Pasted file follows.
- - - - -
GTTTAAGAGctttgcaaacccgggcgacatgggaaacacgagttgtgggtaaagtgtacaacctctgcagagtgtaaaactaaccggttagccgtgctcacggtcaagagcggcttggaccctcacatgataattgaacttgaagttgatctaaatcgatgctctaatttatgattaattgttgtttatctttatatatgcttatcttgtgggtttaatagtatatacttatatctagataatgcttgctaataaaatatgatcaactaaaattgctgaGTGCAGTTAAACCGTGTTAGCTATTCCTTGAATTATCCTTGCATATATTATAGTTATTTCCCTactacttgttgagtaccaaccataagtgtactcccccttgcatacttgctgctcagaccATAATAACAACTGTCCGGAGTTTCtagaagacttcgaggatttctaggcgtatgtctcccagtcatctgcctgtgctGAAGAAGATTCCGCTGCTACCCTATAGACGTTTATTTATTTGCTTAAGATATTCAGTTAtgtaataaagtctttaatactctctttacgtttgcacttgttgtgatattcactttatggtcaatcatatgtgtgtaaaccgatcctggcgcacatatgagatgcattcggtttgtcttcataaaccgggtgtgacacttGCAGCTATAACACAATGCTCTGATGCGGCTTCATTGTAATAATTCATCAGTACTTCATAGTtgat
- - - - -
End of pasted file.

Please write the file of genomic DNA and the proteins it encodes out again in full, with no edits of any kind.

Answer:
GTTTAAGAGctttgcaaacccgggcgacatgggaaacacgagttgtgggtaaagtgtacaacctctgcagagtgtaaaactaaccggttagccgtgctcacggtcaagagcggcttggaccctcacatgataattgaacttgaagttgatctaaatcgatgctctaatttatgattaattgttgtttatctttatatatgcttatcttgtgggtttaatagtatatacttatatctagataatgcttgctaataaaatatgatcaactaaaattgctgaGTGCAGTTAAACCGTGTTAGCTATTCCTTGAATTATCCTTGCATATATTATAGTTATTTCCCTactacttgttgagtaccaaccataagtgtactcccccttgcatacttgctgctcagaccATAATAACAACTGTCCGGAGTTTCtagaagacttcgaggatttctaggcgtatgtctcccagtcatctgcctgtgctGAAGAAGATTCCGCTGCTACCCTATAGACGTTTATTTATTTGCTTAAGATATTCAGTTAtgtaataaagtctttaatactctctttacgtttgcacttgttgtgatattcactttatggtcaatcatatgtgtgtaaaccgatcctggcgcacatatgagatgcattcggtttgtcttcataaaccgggtgtgacacttGCAGCTATAACACAATGCTCTGATGCGGCTTCATTGTAATAATTCATCAGTACTTCATAGTtgat